Researchers push for more research to better understand, forecast hailstorms

·4 min read

Sep. 23—As the state and U.S. continue to invest in research and mitigation work to prevent or lessen the blow from natural disasters such as hurricanes and wildfires, researchers also are urging people to pay attention to a weather phenomenon that might not seem as dangerous but has cost Colorado and the country billions in home and vehicle damage while still imposing harm to people and animals.

This weather phenomenon is a hailstorm, and although it can sometimes produce tiny ice balls smaller than peas, it has been known to create much larger, more destructive hailstones.

"In the Front Range, there is very damaging hail at times," said Andrew Heymsfield, a senior scientist with the National Center for Atmospheric Research. "In 2017, there was a $2.3 billion damaging hailstorm that hit Denver. Then the next year, there was one in Colorado Springs that killed animals at the zoo."

Heymsfield and other hail experts met on Thursday at NCAR in Boulder to speak during a news conference for the Second North American Workshop on Hail & Hailstorms about the damage and danger hailstorms pose and the way forecasting can be improved to help mitigate future destruction.

In the 1970s, the U.S. conducted the National Hail Research Experiment to test a Soviet Union seeding hypothesis that said hail could be mitigated by cloud seeding, which is a weather modification technique aimed to improve a cloud's ability to produce rain or snow by introducing tiny ice nuclei into certain types of subfreezing clouds. But the hypothesis failed.

"Since then, (mitigating hail) didn't seem to be a major hazard," Heymsfield said. "Maybe if Washington, D.C., had been hit by hail it would have been different, but a major part of it is also that the major population centers — the east and west coasts — were not getting hit by hailstorms as (hazardous as what) happens in the high plains and the Midwest. Now this perspective is changing."

Now, he and other researchers are looking to improve hailstorm research and have proposed a new field project they are calling the In-situ Collaborative Experiment for Collection of Hail in the Plains, which they proposed to the National Science Foundation.

"It would be in essence, us chasing hailstorms," said Rebecca Adams-Selin, with Verisk Atmospheric and Environmental Research. "Our goal would be to sample the storms and with mobile radar data (to) be able to watch them (and) fully understand what's going on, and then also get out ahead of the storm and put down all sorts of instrumentation, let it go past and then hail will fall on all of our instrumentation."

From there, scientists could learn about the size distribution of hail, how far hail falls across a storm and how it varies, Adams-Selin said.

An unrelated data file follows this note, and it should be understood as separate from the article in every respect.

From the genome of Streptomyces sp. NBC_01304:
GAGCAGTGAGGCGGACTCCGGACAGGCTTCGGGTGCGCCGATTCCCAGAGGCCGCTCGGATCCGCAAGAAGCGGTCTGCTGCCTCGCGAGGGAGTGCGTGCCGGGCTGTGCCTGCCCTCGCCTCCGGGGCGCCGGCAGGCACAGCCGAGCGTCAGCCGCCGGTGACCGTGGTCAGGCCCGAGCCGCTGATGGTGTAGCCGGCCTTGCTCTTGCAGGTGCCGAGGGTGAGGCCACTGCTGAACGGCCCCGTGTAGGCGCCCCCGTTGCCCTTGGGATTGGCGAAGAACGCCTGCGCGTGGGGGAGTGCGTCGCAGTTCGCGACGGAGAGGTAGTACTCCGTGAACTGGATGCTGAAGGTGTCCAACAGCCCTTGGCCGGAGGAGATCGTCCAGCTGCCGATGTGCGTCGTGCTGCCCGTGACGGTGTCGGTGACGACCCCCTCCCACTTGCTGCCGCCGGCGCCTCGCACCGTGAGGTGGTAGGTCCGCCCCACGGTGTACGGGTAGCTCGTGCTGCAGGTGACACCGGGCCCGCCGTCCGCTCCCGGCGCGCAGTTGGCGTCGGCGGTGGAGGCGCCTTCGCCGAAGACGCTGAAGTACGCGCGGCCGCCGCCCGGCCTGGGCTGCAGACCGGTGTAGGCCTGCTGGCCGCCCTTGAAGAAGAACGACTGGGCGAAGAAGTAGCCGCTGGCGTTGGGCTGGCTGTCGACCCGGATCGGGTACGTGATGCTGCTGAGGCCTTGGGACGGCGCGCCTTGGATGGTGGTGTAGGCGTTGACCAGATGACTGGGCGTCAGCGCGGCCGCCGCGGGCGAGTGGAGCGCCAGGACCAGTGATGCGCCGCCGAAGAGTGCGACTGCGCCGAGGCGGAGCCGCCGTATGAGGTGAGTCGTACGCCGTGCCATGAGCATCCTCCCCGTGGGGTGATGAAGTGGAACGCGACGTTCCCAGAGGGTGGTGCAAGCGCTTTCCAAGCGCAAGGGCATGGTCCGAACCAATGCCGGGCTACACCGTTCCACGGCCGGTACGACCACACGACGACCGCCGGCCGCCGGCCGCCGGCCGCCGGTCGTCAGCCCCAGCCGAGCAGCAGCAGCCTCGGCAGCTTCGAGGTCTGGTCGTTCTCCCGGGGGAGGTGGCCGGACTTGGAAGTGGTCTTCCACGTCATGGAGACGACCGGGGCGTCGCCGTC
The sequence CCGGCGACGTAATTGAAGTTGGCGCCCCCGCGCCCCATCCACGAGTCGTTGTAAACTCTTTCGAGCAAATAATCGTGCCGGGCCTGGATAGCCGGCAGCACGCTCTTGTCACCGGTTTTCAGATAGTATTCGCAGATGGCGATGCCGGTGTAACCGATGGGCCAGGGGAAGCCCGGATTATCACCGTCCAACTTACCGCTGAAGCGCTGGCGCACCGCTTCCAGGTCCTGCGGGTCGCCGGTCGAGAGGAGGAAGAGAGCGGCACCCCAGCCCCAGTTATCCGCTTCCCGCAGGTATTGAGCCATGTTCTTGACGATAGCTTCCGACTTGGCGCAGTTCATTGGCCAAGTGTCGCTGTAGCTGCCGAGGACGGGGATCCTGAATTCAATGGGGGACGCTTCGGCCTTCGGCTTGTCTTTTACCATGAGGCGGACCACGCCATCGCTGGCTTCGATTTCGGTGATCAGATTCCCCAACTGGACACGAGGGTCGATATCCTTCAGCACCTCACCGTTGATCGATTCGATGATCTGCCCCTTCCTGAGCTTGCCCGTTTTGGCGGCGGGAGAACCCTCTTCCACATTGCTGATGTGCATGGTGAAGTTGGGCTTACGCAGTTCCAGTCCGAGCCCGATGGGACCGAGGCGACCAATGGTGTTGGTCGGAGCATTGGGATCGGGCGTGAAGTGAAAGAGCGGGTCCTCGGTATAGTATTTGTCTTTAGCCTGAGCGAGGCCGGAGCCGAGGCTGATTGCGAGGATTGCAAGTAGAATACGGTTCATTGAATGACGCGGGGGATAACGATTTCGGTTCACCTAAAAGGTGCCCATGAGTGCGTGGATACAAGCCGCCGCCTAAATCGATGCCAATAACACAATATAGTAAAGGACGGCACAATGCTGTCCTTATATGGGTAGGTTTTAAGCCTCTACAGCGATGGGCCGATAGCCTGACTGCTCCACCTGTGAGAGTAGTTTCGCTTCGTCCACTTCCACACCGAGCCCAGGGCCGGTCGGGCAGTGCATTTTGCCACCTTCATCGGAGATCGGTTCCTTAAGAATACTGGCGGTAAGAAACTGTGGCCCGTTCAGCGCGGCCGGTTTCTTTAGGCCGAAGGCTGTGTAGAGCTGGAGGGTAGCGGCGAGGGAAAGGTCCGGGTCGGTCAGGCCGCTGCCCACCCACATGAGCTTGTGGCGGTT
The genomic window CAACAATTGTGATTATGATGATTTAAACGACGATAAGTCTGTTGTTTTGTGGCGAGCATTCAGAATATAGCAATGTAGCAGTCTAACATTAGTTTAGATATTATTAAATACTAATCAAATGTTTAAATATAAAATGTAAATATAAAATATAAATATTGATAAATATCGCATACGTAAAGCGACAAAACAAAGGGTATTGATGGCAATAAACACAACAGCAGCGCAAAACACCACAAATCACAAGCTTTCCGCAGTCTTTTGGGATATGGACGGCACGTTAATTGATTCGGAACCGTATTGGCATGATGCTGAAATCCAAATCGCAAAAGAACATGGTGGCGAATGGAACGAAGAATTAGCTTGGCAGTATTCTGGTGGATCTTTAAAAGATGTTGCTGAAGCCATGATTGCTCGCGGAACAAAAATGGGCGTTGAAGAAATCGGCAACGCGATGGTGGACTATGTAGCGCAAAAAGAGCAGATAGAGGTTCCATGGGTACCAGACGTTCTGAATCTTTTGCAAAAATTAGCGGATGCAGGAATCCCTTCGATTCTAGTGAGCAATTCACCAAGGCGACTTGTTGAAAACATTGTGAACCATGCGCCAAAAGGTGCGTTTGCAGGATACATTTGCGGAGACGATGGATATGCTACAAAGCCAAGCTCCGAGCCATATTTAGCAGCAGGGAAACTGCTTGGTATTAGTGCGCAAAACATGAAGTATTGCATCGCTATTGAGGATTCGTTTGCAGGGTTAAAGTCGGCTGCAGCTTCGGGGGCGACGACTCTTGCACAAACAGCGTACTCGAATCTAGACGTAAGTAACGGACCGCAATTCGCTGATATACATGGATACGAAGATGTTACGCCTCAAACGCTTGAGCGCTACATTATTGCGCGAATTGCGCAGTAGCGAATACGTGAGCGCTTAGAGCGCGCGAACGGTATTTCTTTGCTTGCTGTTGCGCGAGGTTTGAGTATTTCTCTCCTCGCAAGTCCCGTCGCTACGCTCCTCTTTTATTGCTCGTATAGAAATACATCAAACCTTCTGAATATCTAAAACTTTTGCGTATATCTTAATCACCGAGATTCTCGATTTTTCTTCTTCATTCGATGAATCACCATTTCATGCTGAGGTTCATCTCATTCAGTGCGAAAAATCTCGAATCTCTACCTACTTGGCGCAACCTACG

"There's hundreds of different questions — what kind of shapes (of hail) will fall? How can we try to identify that using our radar datas?" she asked. "There's a lot of exciting things that can come out of this, and there's obviously been a lot of technological advancements in the last 40 years. This could make a big leap forward for hail science."

Not only are researchers wanting to improve research on hailstorms and forecasting methods, they are also pushing for alternative building methods to construct homes that are resilient to hailstorms, especially as more development occurs in hail-prone regions, said Ian Giammanco, senior director for standards and data analytics and lead research meteorologist at the Insurance Institute for Business & Home Safety.

"Hail is about 60% to 80% of that damage caused by severe thunderstorms every single year," Giammanco said. "A lot of us gravitate to tornadoes or the wind damage that we see so frequently, but hailstorms happen all of the time and it hits a lot of stuff and that's a lot of material that has to get replaced."

As more and more homes are built, they are not all being built with materials that can weather hailstorms, Giammanco said. In the past year, hail has been reported 28 times in Boulder County. Specific data was not available to show how much damage Boulder County experienced from hailstorms, but Colorado's most costly catastrophe was from hail. It occurred in the Denver-metro area in 2017 and caused $2.3 billion worth of insured losses, according to data from The Rocky Mountain Insurance Association.

Heymsfield said that last year, the Front Range did not experience an extensive amount of damage but from 2017 through 2019, Boulder County had very hail-active areas that resulted in a lot of damage.

"That's the whole goal there — how do we bend down this loss curve?" Giammanco asked. "How do we take all of this science information we have been talking about and apply it to at least start whittling away at the damage we've seen year after year from hail events?"